Hokkaido University in Japan has paved the way for autonomous tractors to take over agriculture, with their own swarm.
They have created the four tractor strong “swarm” as part of a new project, which aims to reduce the countries heavy reliance on the ageing workforce in agriculture. It is hoped this will allow agriculture to further develop, without having the problem of labour shortages.
Having these four small Yanmar tractors running as part of an unmanned operation, using coordinated movements is deemed more realistic option for Japanese farmers, than spending money on larger, more expensive, tractors. That’s according to Professor Shin Noguchi of the Agricultural Research institute in Hokkaido University.
“If we attempt to increase the size of tractors used, farmers will have to replace all their working machinery as well, which would be very expensive,” he said.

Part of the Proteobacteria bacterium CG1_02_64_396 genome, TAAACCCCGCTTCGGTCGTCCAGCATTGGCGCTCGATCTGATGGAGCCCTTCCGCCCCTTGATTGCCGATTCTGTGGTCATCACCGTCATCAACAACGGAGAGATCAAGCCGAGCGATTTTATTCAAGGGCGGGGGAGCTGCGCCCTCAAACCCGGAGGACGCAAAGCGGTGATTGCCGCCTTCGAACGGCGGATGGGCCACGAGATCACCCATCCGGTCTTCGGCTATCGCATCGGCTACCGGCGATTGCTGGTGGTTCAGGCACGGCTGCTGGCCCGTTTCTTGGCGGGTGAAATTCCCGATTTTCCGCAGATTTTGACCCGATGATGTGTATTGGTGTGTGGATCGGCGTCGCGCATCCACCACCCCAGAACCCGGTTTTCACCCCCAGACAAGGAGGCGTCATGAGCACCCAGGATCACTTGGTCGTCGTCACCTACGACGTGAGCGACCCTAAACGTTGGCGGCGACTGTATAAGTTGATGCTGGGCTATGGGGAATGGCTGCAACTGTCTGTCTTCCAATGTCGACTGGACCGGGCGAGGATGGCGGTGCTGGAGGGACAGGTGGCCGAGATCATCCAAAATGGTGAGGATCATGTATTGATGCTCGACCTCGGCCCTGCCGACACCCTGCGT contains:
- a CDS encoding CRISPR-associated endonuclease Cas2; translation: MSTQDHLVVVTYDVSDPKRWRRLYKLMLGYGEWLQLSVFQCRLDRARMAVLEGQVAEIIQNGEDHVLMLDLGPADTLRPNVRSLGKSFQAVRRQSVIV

Professor Noguchi said he believes that working the 4 Yanmar tractors to perform simulated field cultivation tasks, is the first of its kind in the industry. He predicted that in the future, at least one tractor in each swarm will be manned, meaning the need for workers decreases significantly.
This person will be there to ensure that everything is running smoothly and to fix any potential breakdowns or problems. The team of researchers also claim that eventually, automated tractors will be able to work, unmanned, at night!This would save farmers hours of their time!
The tractors, set up by the university, are linked for group working so they copy the path set out by the lead tractor, by the width of farming implements apart. They run on guidance systems, meaning they follow maps.
“The most difficult technique when working in a group is to make the tractors turn without colliding,” said Prof Noguchi.
“At present, if a seamless turn is judged to be difficult, the tractors must stop and turn in sequence, which results in downtime; this is one of our current areas of focus.” he added.
A future of autonomous Tractor swarms will not only save farmers valuable time, but also money too. Never again will a contractor have to worry about finding good drivers, or about finding the time to carry out tasks. This really is the future of farming!